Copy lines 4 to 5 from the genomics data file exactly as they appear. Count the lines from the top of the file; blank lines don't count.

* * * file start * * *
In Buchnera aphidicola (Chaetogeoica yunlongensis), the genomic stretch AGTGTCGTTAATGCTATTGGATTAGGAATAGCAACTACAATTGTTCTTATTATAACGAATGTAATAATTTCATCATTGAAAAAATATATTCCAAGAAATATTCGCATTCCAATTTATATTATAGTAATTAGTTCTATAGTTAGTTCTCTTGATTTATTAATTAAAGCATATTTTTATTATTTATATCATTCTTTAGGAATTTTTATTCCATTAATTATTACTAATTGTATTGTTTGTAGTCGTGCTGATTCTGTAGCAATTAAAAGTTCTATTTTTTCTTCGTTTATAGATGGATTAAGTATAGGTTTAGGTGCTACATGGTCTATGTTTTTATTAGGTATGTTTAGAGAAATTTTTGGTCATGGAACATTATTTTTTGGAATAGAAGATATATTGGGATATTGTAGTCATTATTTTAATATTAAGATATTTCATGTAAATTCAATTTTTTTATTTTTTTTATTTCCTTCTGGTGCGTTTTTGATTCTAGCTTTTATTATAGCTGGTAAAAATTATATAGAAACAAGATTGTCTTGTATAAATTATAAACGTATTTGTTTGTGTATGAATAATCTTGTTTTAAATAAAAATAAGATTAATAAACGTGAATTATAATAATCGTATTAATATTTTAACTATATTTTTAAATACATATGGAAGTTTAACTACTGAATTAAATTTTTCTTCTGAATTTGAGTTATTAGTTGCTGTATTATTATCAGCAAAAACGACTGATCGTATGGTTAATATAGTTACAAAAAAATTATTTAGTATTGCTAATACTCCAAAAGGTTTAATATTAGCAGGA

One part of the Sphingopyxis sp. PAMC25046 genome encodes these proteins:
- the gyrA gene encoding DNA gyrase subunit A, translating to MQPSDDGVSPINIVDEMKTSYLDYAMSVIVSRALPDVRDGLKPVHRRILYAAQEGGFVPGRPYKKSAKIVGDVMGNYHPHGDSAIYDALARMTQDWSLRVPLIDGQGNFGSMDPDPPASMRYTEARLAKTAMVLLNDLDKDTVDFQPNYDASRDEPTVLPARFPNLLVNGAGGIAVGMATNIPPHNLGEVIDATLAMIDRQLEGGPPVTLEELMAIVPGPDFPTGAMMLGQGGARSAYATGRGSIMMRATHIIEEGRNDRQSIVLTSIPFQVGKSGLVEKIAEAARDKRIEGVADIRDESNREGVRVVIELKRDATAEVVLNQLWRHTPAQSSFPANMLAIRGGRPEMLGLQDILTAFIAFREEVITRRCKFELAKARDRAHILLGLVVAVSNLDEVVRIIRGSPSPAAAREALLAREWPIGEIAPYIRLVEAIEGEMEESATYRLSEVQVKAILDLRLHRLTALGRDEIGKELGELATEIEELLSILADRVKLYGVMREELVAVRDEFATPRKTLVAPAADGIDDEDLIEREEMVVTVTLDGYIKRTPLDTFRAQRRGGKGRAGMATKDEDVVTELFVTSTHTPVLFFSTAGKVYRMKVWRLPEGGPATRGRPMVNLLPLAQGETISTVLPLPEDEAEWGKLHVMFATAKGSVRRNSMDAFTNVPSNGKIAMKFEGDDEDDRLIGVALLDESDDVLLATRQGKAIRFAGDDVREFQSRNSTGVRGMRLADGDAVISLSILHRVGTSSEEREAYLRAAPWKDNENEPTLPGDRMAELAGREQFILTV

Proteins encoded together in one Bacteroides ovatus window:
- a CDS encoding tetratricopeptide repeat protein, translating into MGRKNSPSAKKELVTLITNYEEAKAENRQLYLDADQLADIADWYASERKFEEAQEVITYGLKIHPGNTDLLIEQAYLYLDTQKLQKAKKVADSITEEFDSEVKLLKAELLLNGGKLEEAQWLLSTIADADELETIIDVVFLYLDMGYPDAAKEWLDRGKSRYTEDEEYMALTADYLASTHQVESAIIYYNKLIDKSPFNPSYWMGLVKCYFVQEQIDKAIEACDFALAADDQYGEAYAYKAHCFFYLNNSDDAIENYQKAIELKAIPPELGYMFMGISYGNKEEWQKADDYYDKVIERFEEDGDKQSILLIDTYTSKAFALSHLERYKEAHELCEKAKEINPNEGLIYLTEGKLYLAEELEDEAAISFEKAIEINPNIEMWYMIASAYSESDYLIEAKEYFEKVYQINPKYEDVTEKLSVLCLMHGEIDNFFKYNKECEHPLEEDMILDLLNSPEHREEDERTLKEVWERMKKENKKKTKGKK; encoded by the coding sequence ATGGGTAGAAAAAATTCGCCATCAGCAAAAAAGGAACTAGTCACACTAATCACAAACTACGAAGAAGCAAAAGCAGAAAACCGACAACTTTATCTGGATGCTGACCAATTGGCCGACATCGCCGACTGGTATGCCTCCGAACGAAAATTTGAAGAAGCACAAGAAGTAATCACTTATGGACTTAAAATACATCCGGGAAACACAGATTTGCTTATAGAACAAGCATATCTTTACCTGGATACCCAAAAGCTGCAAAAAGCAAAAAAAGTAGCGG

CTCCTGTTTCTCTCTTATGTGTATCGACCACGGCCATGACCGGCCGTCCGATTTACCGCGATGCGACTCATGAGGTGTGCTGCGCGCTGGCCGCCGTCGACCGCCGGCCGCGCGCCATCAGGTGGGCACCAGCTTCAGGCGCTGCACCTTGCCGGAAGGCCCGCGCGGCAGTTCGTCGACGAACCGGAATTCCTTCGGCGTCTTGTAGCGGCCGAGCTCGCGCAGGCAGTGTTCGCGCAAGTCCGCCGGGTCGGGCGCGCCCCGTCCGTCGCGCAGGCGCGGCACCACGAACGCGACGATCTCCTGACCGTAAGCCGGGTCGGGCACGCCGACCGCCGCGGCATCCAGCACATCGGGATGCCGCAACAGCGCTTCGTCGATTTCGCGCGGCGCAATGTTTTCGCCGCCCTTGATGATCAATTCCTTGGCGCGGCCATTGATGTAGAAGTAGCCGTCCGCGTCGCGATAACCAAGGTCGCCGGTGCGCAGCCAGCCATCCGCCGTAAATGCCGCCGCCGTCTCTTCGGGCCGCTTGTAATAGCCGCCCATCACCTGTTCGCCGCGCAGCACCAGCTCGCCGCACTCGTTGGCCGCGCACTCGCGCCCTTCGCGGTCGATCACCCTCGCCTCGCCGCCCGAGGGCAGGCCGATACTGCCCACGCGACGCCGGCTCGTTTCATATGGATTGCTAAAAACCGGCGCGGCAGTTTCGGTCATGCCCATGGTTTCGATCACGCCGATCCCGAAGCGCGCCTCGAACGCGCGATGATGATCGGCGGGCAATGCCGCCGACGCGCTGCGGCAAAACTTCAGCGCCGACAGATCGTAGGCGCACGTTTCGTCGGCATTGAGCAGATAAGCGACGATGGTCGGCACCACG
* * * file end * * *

Proteins encoded together in one Bacteroides ovatus window:
- a CDS encoding tetratricopeptide repeat protein, translating into MGRKNSPSAKKELVTLITNYEEAKAENRQLYLDADQLADIADWYASERKFEEAQEVITYGLKIHPGNTDLLIEQAYLYLDTQKLQKAKKVADSITEEFDSEVKLLKAELLLNGGKLEEAQWLLSTIADADELETIIDVVFLYLDMGYPDAAKEWLDRGKSRYTEDEEYMALTADYLASTHQVESAIIYYNKLIDKSPFNPSYWMGLVKCYFVQEQIDKAIEACDFALAADDQYGEAYAYKAHCFFYLNNSDDAIENYQKAIELKAIPPELGYMFMGISYGNKEEWQKADDYYDKVIERFEEDGDKQSILLIDTYTSKAFALSHLERYKEAHELCEKAKEINPNEGLIYLTEGKLYLAEELEDEAAISFEKAIEINPNIEMWYMIASAYSESDYLIEAKEYFEKVYQINPKYEDVTEKLSVLCLMHGEIDNFFKYNKECEHPLEEDMILDLLNSPEHREEDERTLKEVWERMKKENKKKTKGKK; encoded by the coding sequence ATGGGTAGAAAAAATTCGCCATCAGCAAAAAAGGAACTAGTCACACTAATCACAAACTACGAAGAAGCAAAAGCAGAAAACCGACAACTTTATCTGGATGCTGACCAATTGGCCGACATCGCCGACTGGTATGCCTCCGAACGAAAATTTGAAGAAGCACAAGAAGTAATCACTTATGGACTTAAAATACATCCGGGAAACACAGATTTGCTTATAGAACAAGCATATCTTTACCTGGATACCCAAAAGCTGCAAAAAGCAAAAAAAGTAGCGG